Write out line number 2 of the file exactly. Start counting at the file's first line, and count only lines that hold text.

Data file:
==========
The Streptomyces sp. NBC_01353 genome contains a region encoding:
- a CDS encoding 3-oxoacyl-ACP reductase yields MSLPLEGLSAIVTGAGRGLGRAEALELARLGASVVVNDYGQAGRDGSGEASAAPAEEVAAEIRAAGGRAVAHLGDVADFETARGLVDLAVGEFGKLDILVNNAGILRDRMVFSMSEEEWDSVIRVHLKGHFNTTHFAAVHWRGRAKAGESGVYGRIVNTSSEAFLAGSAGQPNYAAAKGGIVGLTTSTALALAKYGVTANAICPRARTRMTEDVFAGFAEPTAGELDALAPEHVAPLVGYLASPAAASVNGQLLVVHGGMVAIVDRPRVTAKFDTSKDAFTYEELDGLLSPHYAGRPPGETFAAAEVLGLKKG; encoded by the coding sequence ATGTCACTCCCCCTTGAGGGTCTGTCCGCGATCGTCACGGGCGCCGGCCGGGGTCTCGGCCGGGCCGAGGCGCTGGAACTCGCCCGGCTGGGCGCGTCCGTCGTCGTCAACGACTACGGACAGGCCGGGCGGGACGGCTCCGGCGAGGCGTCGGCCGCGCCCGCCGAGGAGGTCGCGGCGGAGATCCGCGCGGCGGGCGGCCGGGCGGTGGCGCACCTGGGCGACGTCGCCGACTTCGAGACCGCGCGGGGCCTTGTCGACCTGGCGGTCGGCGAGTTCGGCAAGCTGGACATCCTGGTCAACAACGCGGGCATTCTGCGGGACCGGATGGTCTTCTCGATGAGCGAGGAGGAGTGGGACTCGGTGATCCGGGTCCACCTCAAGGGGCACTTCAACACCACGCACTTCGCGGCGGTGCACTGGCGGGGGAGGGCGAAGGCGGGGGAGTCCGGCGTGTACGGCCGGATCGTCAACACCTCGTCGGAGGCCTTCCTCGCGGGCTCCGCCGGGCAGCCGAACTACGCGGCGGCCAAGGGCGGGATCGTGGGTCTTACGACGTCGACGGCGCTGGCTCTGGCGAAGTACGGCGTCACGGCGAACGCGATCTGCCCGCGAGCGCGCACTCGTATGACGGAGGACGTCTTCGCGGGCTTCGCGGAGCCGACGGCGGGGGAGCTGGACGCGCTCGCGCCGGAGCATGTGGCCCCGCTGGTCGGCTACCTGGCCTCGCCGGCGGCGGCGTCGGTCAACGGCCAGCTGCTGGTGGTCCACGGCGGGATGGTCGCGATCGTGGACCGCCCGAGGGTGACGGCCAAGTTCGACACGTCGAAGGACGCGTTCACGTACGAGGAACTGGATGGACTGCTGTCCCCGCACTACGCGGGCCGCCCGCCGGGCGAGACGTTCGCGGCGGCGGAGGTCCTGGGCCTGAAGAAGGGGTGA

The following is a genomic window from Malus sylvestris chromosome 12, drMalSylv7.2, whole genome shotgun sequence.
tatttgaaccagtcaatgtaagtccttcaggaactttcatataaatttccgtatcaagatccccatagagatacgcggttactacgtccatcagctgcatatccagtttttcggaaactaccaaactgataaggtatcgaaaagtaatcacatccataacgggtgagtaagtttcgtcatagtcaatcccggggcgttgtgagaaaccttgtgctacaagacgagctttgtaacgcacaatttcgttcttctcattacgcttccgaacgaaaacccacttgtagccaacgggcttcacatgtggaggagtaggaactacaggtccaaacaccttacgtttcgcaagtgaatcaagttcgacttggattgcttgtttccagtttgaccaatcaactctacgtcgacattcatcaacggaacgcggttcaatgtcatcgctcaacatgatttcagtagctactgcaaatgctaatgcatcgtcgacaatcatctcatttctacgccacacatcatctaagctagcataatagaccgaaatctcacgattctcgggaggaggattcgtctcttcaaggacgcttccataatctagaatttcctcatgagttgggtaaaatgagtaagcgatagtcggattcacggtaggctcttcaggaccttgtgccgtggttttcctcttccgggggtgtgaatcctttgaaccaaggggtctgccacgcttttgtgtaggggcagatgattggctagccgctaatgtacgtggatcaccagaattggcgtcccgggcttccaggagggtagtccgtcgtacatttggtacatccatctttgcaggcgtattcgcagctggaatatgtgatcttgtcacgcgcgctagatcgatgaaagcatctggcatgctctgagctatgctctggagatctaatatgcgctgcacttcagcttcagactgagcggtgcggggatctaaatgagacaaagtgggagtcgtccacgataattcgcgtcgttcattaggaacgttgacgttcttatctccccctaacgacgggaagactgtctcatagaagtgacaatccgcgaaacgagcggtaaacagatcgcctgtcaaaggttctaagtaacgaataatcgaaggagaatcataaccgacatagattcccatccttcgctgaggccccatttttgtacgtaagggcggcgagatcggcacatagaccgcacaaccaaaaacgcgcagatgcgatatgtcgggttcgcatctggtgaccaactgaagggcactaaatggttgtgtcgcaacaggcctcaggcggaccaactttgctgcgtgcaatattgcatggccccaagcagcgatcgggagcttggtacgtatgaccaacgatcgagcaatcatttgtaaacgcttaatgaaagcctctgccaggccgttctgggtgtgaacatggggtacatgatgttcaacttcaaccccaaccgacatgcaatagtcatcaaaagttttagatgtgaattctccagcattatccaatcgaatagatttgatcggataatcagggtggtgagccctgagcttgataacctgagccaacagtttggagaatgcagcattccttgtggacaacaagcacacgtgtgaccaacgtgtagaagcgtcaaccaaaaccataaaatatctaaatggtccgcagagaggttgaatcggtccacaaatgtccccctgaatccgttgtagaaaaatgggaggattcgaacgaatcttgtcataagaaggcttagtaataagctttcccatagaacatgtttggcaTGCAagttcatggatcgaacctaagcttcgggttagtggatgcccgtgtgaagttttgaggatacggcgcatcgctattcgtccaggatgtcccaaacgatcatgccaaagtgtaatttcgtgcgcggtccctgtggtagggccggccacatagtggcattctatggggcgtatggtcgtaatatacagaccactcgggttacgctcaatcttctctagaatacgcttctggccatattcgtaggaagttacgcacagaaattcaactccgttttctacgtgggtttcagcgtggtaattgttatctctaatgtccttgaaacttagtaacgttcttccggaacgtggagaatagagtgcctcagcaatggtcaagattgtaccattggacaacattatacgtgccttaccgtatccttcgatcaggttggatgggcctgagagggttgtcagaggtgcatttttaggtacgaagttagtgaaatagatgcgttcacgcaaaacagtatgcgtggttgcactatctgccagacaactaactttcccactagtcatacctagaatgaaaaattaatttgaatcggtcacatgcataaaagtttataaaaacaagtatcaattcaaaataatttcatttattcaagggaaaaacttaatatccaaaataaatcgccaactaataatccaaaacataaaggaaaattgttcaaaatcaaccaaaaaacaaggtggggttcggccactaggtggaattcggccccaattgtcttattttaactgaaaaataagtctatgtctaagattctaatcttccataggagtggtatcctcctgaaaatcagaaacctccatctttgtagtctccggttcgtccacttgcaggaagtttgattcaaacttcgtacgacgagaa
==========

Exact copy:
- a CDS encoding 3-oxoacyl-ACP reductase yields MSLPLEGLSAIVTGAGRGLGRAEALELARLGASVVVNDYGQAGRDGSGEASAAPAEEVAAEIRAAGGRAVAHLGDVADFETARGLVDLAVGEFGKLDILVNNAGILRDRMVFSMSEEEWDSVIRVHLKGHFNTTHFAAVHWRGRAKAGESGVYGRIVNTSSEAFLAGSAGQPNYAAAKGGIVGLTTSTALALAKYGVTANAICPRARTRMTEDVFAGFAEPTAGELDALAPEHVAPLVGYLASPAAASVNGQLLVVHGGMVAIVDRPRVTAKFDTSKDAFTYEELDGLLSPHYAGRPPGETFAAAEVLGLKKG; encoded by the coding sequence ATGTCACTCCCCCTTGAGGGTCTGTCCGCGATCGTCACGGGCGCCGGCCGGGGTCTCGGCCGGGCCGAGGCGCTGGAACTCGCCCGGCTGGGCGCGTCCGTCGTCGTCAACGACTACGGACAGGCCGGGCGGGACGGCTCCGGCGAGGCGTCGGCCGCGCCCGCCGAGGAGGTCGCGGCGGAGATCCGCGCGGCGGGCGGCCGGGCGGTGGCGCACCTGGGCGACGTCGCCGACTTCGAGACCGCGCGGGGCCTTGTCGACCTGGCGGTCGGCGAGTTCGGCAAGCTGGACATCCTGGTCAACAACGCGGGCATTCTGCGGGACCGGATGGTCTTCTCGATGAGCGAGGAGGAGTGGGACTCGGTGATCCGGGTCCACCTCAAGGGGCACTTCAACACCACGCACTTCGCGGCGGTGCACTGGCGGGGGAGGGCGAAGGCGGGGGAGTCCGGCGTGTACGGCCGGATCGTCAACACCTCGTCGGAGGCCTTCCTCGCGGGCTCCGCCGGGCAGCCGAACTACGCGGCGGCCAAGGGCGGGATCGTGGGTCTTACGACGTCGACGGCGCTGGCTCTGGCGAAGTACGGCGTCACGGCGAACGCGATCTGCCCGCGAGCGCGCACTCGTATGACGGAGGACGTCTTCGCGGGCTTCGCGGAGCCGACGGCGGGGGAGCTGGACGCGCTCGCGCCGGAGCATGTGGCCCCGCTGGTCGGCTACCTGGCCTCGCCGGCGGCGGCGTCGGTCAACGGCCAGCTGCTGGTGGTCCACGGCGGGATGGTCGCGATCGTGGACCGCCCGAGGGTGACGGCCAAGTTCGACACGTCGAAGGACGCGTTCACGTACGAGGAACTGGATGGACTGCTGTCCCCGCACTACGCGGGCCGCCCGCCGGGCGAGACGTTCGCGGCGGCGGAGGTCCTGGGCCTGAAGAAGGGGTGA